Chart of Accounts

Gym Bookkeeping 101: Your Chart of Accounts

Hold on to your socks…today we are going to talk about your chart of accounts & I don’t want to blow  your socks off.  I understand, as a gym owner you don’t get out of bed to learn accounting basics.  But trust me, understanding this stuff will make you a better owner.  Just think about who your best clients are – are they the people that just show up because they know they should and don’t really care about learning anything or are your best clients the ones that are truly interested in learning about how to eat better and move better?  So, be that good client and get your learn on with this Bookkeeping 101 for Gyms and Fitness Professionals series.

First off, what the hell is a chart of accounts?

The chart of accounts is a listing of the accounts available in which you record entries.  The chart of accounts should be tailored specifically for your industry or even more specifically to your operations.

That’s simple enough, but the order in which they are listed deserves a little explanation as well.  The chart of accounts lists all of the Balance Sheet accounts first and then all of the Income Statement accounts.

Balance Sheet Accounts:               – Assets
– Liabilities
– Owner’s Equity

Income Statement Accounts:       – Operating Revenues
– Operating Expenses
– Non-Operating Revenues
– Non-Operating Expenses

(Check out the posts about the Balance Sheet and Income Statement for more info there).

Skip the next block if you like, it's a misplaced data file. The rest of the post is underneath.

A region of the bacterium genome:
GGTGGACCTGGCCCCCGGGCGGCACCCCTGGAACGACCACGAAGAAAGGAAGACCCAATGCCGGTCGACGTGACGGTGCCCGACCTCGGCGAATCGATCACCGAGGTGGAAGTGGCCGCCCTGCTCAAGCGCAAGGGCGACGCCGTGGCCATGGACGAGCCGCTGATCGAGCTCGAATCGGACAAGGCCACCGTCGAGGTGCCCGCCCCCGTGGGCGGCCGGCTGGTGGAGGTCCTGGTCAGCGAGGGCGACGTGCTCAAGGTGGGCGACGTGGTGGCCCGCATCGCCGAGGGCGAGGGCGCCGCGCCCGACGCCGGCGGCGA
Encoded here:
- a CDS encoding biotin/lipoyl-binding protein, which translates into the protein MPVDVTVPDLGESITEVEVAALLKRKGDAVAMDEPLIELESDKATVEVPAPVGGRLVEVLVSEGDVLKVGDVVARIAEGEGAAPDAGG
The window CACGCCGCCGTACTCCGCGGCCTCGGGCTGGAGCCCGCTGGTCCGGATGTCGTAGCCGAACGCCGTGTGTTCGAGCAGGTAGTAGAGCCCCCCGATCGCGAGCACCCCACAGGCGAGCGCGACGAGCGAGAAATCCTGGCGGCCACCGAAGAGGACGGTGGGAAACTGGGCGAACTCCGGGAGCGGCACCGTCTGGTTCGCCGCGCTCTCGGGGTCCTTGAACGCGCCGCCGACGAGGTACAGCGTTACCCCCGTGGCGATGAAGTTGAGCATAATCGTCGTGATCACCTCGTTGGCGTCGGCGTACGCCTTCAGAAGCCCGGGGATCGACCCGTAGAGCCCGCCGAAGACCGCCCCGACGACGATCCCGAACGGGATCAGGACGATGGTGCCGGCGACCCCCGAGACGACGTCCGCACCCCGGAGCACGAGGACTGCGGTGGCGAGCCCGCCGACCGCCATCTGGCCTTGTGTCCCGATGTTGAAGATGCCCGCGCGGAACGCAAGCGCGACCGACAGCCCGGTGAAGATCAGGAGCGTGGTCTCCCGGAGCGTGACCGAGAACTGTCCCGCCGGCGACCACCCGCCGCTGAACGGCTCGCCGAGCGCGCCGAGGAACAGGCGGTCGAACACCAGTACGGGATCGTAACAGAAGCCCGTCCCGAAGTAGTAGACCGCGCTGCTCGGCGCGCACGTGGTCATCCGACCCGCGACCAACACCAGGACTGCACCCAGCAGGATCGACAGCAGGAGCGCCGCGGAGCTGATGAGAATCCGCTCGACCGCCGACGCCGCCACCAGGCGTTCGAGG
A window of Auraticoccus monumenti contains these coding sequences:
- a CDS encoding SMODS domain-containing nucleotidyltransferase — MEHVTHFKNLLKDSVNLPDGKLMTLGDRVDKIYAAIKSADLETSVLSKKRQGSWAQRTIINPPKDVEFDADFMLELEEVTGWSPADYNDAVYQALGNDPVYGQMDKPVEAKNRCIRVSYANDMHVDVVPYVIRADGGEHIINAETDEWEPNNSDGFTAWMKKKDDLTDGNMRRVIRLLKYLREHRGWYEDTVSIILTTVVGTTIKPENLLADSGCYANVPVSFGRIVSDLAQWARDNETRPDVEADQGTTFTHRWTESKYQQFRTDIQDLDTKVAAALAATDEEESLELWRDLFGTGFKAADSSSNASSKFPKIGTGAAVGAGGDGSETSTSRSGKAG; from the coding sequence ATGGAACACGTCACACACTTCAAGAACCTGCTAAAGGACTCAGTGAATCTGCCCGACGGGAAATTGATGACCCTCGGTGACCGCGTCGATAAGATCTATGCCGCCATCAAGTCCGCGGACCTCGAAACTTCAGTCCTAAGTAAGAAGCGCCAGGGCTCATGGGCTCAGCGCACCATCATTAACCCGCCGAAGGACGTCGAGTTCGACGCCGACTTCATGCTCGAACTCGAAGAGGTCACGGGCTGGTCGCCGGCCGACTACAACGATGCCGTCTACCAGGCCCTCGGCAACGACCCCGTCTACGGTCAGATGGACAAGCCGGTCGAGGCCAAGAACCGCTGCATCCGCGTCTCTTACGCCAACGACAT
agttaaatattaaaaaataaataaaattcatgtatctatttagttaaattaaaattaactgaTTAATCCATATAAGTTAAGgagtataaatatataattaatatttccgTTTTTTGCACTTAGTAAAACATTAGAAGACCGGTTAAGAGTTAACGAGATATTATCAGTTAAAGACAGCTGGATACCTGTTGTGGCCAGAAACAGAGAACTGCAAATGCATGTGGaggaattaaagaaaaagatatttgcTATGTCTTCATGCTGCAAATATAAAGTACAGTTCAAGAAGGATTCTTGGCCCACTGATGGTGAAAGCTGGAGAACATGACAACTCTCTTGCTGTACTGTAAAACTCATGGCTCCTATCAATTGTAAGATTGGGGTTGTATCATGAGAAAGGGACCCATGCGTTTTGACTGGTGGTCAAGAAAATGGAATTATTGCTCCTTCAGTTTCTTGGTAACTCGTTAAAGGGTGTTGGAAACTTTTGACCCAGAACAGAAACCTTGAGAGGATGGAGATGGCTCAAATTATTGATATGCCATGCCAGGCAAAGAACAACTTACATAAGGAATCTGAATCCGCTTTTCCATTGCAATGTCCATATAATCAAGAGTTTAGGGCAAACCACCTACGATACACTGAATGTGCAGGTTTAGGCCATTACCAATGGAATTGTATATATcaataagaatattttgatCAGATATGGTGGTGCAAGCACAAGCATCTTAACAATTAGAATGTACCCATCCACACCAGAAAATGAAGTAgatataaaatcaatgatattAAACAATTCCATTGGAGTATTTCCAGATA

Your chart of accounts should be simple enough that you are able to use them year-to-year yet specific enough to provide useful financial data.

To get you started, here is a sample chart of accounts for a gym:

Asset Accounts – Balance Sheet

1001      Cash (Checking Account)
1010      Savings Account
1200      Accounts Receivable
1400      Merchandise Inventory
1600      Prepaid Insurance
1700      Land (if you own your building)
1750      Buildings (if you own your building)
1760      Accumulated Depreciation – Buildings
1800      Equipment
1810      Accumulated Depreciation – Equipment

Liability Accounts – Balance Sheet

2000      Accounts Payable
2100      Wages Payable
2200      Interest Payable
2300      Unearned Training Revenue
2400      Mortgage Payable (if you own your building)

Owner’s Equity Accounts – Balance Sheet

3000      Capital – Owner X
3005      Draws – Owner X
3200      Retained Earnings

Operating Revenue Accounts – Income Statement

4000      Group Training Sales
4010      Personal Training Sales
4020      Specialty Program Sales
4030      Nutrition Coaching Sales
4040      Pro-Shop Sales

Operating Expense Accounts – Income Statement

5000      Cost of Merchandise Sold
6010      Advertising
6020      Bad Debts
6030      Bank Charges
6040      Charitable Contributions
6050      Dues & Subscriptions
6060      Gym Equipment/Supplies
6070       Insurance
6080      Janitorial & Cleaning
6090      Lease Expense
6100       Legal Expense
6110        Licenses & Permits
6200      Meals & Entertainment – 100% Deductible